2. Create Specific Product Roadmaps

Each product has different requirements in terms of resources, timelines, and costs. To cut down on TTM and make planning more accurate, you need to have development roadmaps for every type of product you create. A clear roadmap also helps you prioritize tasks effectively and provide visibility to the team.

By using project management platforms like Jira and Trello, you can easily set up new projects and keep a record of them for analytical purposes. Each task can be assigned to a specific member, or to multiple members of the team. Once completed, notification emails can be sent, allowing everyone to stay informed on the team’s progress.

Because these platforms allow you to keep track of different tasks, their current status, and timeline, you can identify similarities between different processes and refine your product roadmaps with each release.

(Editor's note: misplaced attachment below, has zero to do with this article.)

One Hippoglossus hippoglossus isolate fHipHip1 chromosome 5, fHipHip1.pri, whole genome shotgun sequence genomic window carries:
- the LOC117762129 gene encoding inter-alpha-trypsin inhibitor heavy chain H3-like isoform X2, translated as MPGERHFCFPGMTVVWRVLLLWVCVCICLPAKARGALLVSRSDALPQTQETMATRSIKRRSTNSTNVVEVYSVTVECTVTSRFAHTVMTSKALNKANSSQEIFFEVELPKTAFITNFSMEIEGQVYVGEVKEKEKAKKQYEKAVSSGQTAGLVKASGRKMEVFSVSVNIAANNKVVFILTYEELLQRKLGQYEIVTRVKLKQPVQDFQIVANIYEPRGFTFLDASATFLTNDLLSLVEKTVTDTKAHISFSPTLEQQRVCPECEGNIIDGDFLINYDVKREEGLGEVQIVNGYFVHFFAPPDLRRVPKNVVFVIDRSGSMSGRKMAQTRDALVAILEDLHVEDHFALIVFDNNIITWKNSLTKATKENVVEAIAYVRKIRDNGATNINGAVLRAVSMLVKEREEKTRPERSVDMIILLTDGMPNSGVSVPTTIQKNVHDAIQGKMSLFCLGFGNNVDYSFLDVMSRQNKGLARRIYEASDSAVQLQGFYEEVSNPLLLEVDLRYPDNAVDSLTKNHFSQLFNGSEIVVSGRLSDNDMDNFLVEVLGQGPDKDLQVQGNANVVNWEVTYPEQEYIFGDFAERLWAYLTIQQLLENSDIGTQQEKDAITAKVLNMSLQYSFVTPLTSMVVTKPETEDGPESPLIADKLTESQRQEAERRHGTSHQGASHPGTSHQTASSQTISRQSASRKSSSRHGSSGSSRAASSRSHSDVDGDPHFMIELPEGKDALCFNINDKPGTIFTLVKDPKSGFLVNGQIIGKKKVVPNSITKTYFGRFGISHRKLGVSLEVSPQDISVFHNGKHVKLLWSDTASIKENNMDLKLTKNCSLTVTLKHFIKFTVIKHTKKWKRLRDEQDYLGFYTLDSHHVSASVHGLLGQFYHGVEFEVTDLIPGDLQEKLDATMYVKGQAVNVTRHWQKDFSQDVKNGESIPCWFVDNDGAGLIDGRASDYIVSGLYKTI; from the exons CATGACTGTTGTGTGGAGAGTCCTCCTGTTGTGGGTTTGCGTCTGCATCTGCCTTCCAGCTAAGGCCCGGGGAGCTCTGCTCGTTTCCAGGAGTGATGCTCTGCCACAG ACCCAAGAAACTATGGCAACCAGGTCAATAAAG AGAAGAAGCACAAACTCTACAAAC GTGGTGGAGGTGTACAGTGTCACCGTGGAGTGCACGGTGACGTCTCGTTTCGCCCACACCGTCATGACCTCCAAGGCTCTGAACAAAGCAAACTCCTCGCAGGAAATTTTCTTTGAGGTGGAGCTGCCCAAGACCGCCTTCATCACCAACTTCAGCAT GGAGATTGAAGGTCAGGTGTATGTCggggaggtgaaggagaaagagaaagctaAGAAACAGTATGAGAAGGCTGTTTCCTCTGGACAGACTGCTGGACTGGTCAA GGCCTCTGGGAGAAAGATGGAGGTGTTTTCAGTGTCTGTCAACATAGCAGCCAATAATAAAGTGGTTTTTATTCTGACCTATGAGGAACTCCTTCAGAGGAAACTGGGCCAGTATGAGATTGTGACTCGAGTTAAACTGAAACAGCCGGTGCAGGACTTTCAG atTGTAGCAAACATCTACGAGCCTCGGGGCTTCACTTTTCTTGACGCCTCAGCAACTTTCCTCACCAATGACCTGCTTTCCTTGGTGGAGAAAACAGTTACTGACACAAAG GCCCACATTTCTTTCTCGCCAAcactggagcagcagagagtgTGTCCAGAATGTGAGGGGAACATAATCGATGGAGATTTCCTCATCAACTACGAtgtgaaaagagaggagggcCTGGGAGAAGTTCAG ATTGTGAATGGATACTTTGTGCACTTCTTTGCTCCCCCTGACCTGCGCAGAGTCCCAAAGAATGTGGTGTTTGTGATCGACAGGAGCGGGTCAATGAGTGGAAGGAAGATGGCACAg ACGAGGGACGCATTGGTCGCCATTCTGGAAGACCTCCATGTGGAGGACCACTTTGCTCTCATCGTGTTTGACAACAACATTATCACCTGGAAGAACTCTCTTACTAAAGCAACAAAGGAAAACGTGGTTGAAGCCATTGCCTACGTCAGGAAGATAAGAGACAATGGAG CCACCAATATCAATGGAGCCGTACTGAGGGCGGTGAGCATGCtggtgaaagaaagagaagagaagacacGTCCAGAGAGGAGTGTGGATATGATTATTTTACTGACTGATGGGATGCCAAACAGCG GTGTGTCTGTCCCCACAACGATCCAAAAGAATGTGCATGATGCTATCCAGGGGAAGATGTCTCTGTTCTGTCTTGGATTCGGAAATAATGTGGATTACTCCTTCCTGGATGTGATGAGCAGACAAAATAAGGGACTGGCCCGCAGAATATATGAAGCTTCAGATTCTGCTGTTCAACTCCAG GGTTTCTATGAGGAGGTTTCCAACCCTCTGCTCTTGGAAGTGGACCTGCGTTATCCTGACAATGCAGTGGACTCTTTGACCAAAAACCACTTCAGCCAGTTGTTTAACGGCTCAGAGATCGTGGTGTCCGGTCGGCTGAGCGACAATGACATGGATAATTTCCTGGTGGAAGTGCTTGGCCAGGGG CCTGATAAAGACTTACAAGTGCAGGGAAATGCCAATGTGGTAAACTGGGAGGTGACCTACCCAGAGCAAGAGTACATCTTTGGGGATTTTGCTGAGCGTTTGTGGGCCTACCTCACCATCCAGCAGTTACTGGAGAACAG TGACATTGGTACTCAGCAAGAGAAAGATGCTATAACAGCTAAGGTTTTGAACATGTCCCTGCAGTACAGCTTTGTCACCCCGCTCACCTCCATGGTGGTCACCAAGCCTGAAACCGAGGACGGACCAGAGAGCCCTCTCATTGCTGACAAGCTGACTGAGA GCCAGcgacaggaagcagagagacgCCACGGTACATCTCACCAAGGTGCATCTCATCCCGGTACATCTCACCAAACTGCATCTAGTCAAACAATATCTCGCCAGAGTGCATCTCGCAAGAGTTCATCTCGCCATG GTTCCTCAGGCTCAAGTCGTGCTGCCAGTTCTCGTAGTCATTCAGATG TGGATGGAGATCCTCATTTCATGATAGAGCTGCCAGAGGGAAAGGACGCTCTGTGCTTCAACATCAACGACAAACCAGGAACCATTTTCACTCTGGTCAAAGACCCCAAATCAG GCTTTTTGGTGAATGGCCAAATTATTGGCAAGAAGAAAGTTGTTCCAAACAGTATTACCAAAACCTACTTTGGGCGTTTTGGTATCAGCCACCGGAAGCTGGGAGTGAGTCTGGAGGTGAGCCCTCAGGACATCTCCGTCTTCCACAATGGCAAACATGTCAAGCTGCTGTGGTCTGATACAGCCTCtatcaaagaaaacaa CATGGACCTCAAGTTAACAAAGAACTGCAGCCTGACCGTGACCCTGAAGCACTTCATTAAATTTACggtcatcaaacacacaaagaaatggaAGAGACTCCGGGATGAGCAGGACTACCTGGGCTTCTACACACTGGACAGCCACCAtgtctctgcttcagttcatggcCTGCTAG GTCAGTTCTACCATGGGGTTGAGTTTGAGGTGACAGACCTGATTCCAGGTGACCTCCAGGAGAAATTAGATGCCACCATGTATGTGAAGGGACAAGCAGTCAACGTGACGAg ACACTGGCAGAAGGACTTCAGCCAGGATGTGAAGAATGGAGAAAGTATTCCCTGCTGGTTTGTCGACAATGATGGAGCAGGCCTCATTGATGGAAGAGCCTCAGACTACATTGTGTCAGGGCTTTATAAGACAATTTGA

3. Automate Processes

One of the most important parts of reducing your time to market is automating processes. We all know the burden of tedious tasks that just never end! While they’re causing headaches, they’re also increasing your time to market. These processes need to be automated immediately!

Depending on your operations, you can automate almost every function to reduce time on tasks that can be done faster through a tool. This way, you can focus on more important tasks, and ultimately reduce your time-to-market.

For example, if you want to automate the process of sending your product data to your stores, you can use tools like Apimio. Apimio helps you create complete digital product catalogs and publish them to your storefronts in one click. So instead of spending hours and hours editing data in spreadsheets, you can have your own cloud-based solution that lets you collaborate with your team to create better product experiences.

Third-party platforms like Zapier help you integrate services. You can create trigger emails rather than manually sending them out to each customer. It’s easier to manually email customers when you’re a small company. But once you’ve reached a certain number of customers, it becomes almost impossible to do this. Every bit of time that you save improves your time to market as the project moves along.